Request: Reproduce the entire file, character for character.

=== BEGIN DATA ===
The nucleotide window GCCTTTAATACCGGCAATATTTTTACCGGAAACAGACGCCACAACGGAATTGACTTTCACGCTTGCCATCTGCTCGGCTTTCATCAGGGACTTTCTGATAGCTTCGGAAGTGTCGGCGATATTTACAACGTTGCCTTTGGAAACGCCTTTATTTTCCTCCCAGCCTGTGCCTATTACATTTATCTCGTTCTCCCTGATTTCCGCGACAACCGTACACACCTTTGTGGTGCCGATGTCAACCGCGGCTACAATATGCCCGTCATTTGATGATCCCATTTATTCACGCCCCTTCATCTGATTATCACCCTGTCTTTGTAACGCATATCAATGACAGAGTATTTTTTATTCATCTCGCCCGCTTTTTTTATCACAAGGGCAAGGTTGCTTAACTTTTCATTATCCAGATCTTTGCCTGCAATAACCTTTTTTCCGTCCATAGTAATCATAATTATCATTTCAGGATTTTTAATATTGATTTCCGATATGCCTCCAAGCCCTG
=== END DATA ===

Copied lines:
The nucleotide window GCCTTTAATACCGGCAATATTTTTACCGGAAACAGACGCCACAACGGAATTGACTTTCACGCTTGCCATCTGCTCGGCTTTCATCAGGGACTTTCTGATAGCTTCGGAAGTGTCGGCGATATTTACAACGTTGCCTTTGGAAACGCCTTTATTTTCCTCCCAGCCTGTGCCTATTACATTTATCTCGTTCTCCCTGATTTCCGCGACAACCGTACACACCTTTGTGGTGCCGATGTCAACCGCGGCTACAATATGCCCGTCATTTGATGATCCCATTTATTCACGCCCCTTCATCTGATTATCACCCTGTCTTTGTAACGCATATCAATGACAGAGTATTTTTTATTCATCTCGCCCGCTTTTTTTATCACAAGGGCAAGGTTGCTTAACTTTTCATTATCCAGATCTTTGCCTGCAATAACCTTTTTTCCGTCCATAGTAATCATAATTATCATTTCAGGATTTTTAATATTGATTTCCGATATGCCTCCAAGCCCTG